Alcohol minimum pricing bill passed
Cut-price alcohol will become a thing of the past after Parliament today passed the Alcohol Minimum Pricing Bill.
This will pave the way for the introduction of a preferred minimum price of 50p per unit
The move is a significant step forward in the Scottish Government’s efforts to tackle Scotland’s unhealthy relationship with alcohol.
The policy has won broad support across different sectors including the medical profession, police forces, alcohol charities and significant parts of the drinks and licensed trade industry.
Health Secretary Nicola Sturgeon said: “This is a landmark moment in Scotland’s fight against alcohol misuse. I am delighted that Parliament has passed the Bill and minimum pricing will now become law. It has been a long road to get to where we are now and we have worked hard to convince those who were in doubt that this was the right policy for Scotland. I’m glad that my parliamentary colleagues have done the right thing today in voting to make these proposals a reality.
“This policy will save lives – it’s as simple as that. It is time to turn the tide of alcohol misuse that for too long has been crippling our country. Minimum pricing will kick-start a change by addressing a fundamental part of our alcohol culture - the availability of high-strength low-cost alcohol.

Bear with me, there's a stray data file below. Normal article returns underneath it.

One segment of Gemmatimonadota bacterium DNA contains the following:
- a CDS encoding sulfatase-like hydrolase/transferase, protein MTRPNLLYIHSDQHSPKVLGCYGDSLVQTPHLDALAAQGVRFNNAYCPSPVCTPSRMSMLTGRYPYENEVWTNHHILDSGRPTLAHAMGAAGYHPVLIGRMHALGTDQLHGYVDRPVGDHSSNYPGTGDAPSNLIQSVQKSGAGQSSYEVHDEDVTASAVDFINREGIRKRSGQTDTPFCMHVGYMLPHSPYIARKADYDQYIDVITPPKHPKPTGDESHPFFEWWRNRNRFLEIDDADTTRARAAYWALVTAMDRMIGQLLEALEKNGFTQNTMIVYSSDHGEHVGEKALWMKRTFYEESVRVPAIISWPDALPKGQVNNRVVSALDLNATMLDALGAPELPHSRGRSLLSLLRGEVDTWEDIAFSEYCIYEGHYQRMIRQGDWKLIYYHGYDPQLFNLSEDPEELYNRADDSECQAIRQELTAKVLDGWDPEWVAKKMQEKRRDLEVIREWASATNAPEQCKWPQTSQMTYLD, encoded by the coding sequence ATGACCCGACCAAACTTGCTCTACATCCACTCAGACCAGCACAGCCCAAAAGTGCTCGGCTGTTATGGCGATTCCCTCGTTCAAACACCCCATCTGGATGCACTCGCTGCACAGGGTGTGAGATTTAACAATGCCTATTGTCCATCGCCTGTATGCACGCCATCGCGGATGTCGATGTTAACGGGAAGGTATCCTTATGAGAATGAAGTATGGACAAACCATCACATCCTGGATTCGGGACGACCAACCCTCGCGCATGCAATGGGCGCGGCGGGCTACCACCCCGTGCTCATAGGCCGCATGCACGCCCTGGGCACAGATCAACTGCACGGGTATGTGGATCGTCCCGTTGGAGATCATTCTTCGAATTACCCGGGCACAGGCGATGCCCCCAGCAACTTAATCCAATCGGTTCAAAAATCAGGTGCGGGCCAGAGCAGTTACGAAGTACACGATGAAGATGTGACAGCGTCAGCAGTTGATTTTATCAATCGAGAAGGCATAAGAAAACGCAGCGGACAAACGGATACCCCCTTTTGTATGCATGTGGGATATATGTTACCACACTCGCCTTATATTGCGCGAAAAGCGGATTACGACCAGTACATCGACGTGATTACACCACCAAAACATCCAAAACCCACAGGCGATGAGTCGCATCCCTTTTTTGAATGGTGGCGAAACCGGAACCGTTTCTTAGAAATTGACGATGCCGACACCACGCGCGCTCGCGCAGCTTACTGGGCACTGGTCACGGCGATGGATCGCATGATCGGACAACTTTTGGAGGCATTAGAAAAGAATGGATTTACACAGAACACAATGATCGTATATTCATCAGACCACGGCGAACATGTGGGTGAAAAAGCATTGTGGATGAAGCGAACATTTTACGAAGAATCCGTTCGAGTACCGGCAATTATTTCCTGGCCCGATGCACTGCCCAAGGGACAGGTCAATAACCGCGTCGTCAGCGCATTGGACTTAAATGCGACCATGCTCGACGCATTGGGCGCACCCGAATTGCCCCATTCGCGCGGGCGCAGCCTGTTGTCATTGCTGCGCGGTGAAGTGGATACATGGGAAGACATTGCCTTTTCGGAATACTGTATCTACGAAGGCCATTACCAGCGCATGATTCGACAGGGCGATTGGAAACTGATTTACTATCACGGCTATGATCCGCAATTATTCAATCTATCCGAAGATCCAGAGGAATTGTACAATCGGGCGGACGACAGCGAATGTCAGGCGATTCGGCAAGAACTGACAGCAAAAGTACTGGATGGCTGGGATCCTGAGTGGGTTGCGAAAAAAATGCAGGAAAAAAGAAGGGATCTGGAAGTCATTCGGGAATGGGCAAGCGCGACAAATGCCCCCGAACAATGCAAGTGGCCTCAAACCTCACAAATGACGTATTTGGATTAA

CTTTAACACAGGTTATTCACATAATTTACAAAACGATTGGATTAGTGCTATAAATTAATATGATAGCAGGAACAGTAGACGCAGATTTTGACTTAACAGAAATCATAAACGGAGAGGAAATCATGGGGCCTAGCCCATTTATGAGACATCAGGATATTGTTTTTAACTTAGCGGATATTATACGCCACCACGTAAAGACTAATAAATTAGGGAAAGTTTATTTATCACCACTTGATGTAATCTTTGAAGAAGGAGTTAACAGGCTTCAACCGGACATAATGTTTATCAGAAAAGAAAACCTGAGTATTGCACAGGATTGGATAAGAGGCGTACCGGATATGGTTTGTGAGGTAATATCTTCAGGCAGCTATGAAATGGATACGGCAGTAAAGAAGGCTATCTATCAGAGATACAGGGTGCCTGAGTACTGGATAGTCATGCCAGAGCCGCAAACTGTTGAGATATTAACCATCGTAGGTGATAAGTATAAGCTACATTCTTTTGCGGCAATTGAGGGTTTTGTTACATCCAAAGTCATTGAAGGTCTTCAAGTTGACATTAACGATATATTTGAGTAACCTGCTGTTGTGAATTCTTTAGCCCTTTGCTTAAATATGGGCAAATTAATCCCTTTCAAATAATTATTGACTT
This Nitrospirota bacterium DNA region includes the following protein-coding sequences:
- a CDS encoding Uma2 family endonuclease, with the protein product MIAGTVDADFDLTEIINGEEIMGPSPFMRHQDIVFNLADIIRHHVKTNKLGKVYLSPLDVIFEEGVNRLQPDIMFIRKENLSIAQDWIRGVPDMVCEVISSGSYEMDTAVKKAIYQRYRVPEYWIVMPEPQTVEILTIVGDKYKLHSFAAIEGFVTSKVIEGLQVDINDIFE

“Together with other measures like quantity discounts, irresponsible promotions on alcohol and our record investment of £196 million to tackle alcohol misuse, I believe this wide package of measures will help to create the cultural shift needed to change our relationship with alcohol.”
The Bill sets a minimum price for a unit of alcohol as a condition of licence. It also sets the formula for calculating the minimum price (based on the strength of the alcohol, the volume of the alcohol and a price per unit of alcohol).
According to a minimum pricing modelling study carried out by the University of Sheffield, it is estimated that in the first year, introducing a minimum price of 50p would see:
- 60 fewer deaths
- 1,600 fewer hospital admissions
- A total value of harm reduction of £64 million
- Around 3,500 fewer crimes per year
After 10 years, benefits would increase to:
- Over 300 fewer deaths annually
- 6,500 fewer hospital admissions
- A cumulative value of harm reduction of £942 million
Implementation of the policy will start in April next year at the earliest.